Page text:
Understand What “At-Will” Employment Really Means To Reduce Significant Legal Exposure


July 10, 2023

When a client is sued by a former employee or receives notice of a governmental investigation into an employee issue, one of the first questions we frequently are asked is “How can this happen? He/she was an at-will employee.” It is true that a person typically is presumed to be an “at-will” employee and, as such, the employer retains the right to terminate the employee at any time (with or without advance notice) and for any reason (whether it be a good reason, bad reason or no reason at all). This leads many employers to conclude that at-will employment means they can handle terminations and other employee issues however they see fit. The reality is quite the opposite.

Although the at-will employment doctrine allows employers to terminate employees for any reason, there are a substantial number of local, state and federal laws that create exceptions to this rule. These exceptions not only limit an employer’s ability to terminate an at-will employee, but they also limit an employer’s ability to take certain other employment actions that might negatively impact the employee’s terms and conditions of employment. An employer’s failure to fully understand their obligations under these laws is not a defense. As such, even an unknowing violation of the law can result in costly litigation and/or governmental investigations and audits.

Most employers probably understand that one exception to the at-will employment rule is the anti-discrimination laws which prohibit them from terminating an employee because they are in a legally “protected” status such as age, race or gender. One challenge for employers is that many don’t fully understand how many protected statuses there are.

For example, an employee’s “protected” disability can include such conditions as alcoholism, abuse of legal or illegal drugs, obesity, irritable bowel syndrome, anxiety, depression and other psychiatric disorders. Terminating an at-will employee who is in any such protected status can result in legal liability.

In addition to the anti-discrimination laws, there are other local, state and federal laws that impose obligations on employers to affirmatively provide certain workplace rights, benefits and/or accommodations (e.g., providing a job-protected leave of absence, paid sick leave, modifying standard work hours or duties, reassigning an employee to a vacant position and providing regular break times because of the employee’s disability status, religious beliefs or family needs). Such obligations exist regardless of the employee’s at-will status. Further, these laws provide that the employer can be sued if they unlawfully deny, or take adverse action against an employee after they request, any such any such right, benefit or accommodation.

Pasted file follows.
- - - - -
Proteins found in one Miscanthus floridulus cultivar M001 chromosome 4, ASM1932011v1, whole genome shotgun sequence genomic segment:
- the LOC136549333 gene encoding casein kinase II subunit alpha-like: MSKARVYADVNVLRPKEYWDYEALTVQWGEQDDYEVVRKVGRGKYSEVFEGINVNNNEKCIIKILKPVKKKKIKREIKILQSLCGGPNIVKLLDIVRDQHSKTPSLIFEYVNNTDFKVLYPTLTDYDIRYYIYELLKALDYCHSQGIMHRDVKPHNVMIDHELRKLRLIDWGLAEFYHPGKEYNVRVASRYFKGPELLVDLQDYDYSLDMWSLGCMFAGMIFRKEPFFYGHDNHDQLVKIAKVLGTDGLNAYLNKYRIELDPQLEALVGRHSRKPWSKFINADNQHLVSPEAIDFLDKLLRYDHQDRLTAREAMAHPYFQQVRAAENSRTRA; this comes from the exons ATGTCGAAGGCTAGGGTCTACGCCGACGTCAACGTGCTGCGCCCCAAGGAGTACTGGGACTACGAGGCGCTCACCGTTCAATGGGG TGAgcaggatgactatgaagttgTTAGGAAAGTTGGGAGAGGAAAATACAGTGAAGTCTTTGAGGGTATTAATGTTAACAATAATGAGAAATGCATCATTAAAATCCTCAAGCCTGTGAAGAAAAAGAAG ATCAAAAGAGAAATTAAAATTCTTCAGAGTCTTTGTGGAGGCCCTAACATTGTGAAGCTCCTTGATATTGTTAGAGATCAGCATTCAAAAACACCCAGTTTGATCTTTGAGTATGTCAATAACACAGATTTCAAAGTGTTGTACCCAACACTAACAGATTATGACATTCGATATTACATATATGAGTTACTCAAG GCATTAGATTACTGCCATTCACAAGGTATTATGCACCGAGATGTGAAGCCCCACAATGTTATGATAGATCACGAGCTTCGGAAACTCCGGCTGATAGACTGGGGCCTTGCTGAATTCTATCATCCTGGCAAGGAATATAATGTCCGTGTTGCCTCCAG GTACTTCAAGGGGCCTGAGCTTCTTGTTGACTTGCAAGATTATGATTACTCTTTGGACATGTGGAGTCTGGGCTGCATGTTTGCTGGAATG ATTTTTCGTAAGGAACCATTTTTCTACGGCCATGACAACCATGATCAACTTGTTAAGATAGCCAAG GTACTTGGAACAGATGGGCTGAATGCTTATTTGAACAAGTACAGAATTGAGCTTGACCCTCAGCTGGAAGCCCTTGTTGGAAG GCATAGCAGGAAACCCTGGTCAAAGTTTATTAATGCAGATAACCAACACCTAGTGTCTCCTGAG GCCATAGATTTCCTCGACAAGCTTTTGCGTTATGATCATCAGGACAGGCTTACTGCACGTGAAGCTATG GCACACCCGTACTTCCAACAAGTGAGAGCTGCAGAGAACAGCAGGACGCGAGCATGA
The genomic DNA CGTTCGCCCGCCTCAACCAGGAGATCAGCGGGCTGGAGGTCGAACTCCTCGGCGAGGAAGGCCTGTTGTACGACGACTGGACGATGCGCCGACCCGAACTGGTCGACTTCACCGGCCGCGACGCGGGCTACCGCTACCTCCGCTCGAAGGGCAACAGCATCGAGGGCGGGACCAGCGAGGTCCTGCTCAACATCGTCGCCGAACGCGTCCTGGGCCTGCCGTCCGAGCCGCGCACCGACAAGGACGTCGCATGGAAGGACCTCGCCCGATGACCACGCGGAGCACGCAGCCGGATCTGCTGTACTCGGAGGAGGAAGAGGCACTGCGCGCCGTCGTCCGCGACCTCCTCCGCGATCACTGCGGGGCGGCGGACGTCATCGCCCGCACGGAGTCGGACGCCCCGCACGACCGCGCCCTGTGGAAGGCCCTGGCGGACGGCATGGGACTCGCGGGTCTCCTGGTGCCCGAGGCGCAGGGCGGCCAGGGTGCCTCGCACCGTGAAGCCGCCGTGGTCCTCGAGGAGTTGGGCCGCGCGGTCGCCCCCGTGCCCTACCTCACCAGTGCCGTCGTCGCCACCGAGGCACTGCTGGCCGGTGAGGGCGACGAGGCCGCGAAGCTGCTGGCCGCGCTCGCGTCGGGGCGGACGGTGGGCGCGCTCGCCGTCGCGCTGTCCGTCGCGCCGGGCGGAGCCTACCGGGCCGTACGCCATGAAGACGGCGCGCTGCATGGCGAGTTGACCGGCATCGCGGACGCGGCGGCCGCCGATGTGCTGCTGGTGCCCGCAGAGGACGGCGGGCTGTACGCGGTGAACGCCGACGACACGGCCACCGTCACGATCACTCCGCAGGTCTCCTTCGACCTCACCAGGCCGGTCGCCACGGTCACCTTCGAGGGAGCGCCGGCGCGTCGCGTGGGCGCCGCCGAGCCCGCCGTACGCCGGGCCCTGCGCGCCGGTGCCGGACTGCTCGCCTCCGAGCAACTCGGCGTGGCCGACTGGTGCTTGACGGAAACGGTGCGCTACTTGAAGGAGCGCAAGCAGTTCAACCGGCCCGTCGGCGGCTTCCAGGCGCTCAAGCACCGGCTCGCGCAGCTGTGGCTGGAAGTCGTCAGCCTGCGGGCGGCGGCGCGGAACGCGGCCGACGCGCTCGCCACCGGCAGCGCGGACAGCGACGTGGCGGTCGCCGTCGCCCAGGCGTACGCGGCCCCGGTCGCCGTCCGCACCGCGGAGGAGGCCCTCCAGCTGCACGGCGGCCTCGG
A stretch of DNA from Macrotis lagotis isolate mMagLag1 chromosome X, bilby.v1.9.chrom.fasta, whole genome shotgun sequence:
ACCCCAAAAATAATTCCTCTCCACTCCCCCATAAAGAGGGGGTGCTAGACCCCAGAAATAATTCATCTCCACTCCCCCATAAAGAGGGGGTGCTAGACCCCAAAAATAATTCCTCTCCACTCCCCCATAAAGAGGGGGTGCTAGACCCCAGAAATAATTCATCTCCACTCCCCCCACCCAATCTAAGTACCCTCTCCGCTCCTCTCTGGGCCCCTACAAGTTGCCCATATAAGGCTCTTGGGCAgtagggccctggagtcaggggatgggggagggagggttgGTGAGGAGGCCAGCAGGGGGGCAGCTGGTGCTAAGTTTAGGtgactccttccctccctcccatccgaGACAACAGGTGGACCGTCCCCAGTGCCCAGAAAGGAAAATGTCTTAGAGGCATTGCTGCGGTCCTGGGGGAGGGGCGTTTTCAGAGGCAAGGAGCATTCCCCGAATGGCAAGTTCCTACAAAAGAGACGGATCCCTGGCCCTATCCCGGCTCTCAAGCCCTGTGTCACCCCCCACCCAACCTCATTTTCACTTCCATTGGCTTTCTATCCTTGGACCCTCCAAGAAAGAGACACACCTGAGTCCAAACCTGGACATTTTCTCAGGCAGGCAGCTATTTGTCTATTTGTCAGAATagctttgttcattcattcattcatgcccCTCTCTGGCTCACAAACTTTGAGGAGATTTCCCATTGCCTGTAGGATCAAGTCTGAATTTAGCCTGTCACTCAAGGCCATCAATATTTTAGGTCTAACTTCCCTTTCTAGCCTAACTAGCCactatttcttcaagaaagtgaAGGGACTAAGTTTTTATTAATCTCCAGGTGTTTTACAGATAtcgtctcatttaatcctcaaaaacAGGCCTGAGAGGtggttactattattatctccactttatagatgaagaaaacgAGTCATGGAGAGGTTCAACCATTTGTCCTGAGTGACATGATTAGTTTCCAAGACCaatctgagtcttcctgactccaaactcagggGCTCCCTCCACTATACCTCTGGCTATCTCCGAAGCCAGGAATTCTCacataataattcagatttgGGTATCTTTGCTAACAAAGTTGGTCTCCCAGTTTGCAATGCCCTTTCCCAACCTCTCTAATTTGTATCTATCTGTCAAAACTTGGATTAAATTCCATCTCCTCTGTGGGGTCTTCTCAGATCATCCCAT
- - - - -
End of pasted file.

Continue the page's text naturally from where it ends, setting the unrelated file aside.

There also are laws that prohibit various types of retaliation. For example, employers are subject to liability for terminating at-will employees that make “protected” complaints. Some examples of “protected” complaints include employees who complain about workplace safety, harassment/hostile work environment, equal pay, failure to pay overtime, violation of privacy rights and violations of other laws, rules and regulations.

Most employers act in good faith, but many still suffer from a common misunderstanding about what at-will employment really means. Unfortunately, it does not mean much. If employers want to reduce the risk of legal claims, what they must realize is that at-will employment means that employers have significant obligations to such employees and that they are not free to take whatever action they deem is reasonable under the circumstances.

So what can employers to do reduce their legal risks? Here are a few tips:

• Before taking action that may deemed adverse by the employee, consider potential obligations under applicable law

• Don’t fall into the trap of believing you can defend an employment action simply on the basis that the employee was “at-will”

• Prior to taking an adverse employment action (whether that action be termination, demotion, transfer, denial of workplace accommodation or other action), be sure you can articulate a legitimate non-discriminatory/non-retaliatory reason for taking the action/inaction

• Document employee performance issues and other problems as they arise

• Follow progressive discipline (if appropriate)

• Be consistent in treatment of employees

• Know your limits . . . Ask for outside help/legal counsel if needed

Click Here to read the entire Spring 2023 Litigation Quarterly Advisor: Labor & Employment Edition now!

For more information, contact:
Matthew Collins | 973.403.3151 | mcollins@bracheichler.com

*This is intended to provide general information, not legal advice. Please contact the authors if you need specific advice.

Related Practices:   Litigation, Labor and Employment

Related Attorney:   Matthew M. Collins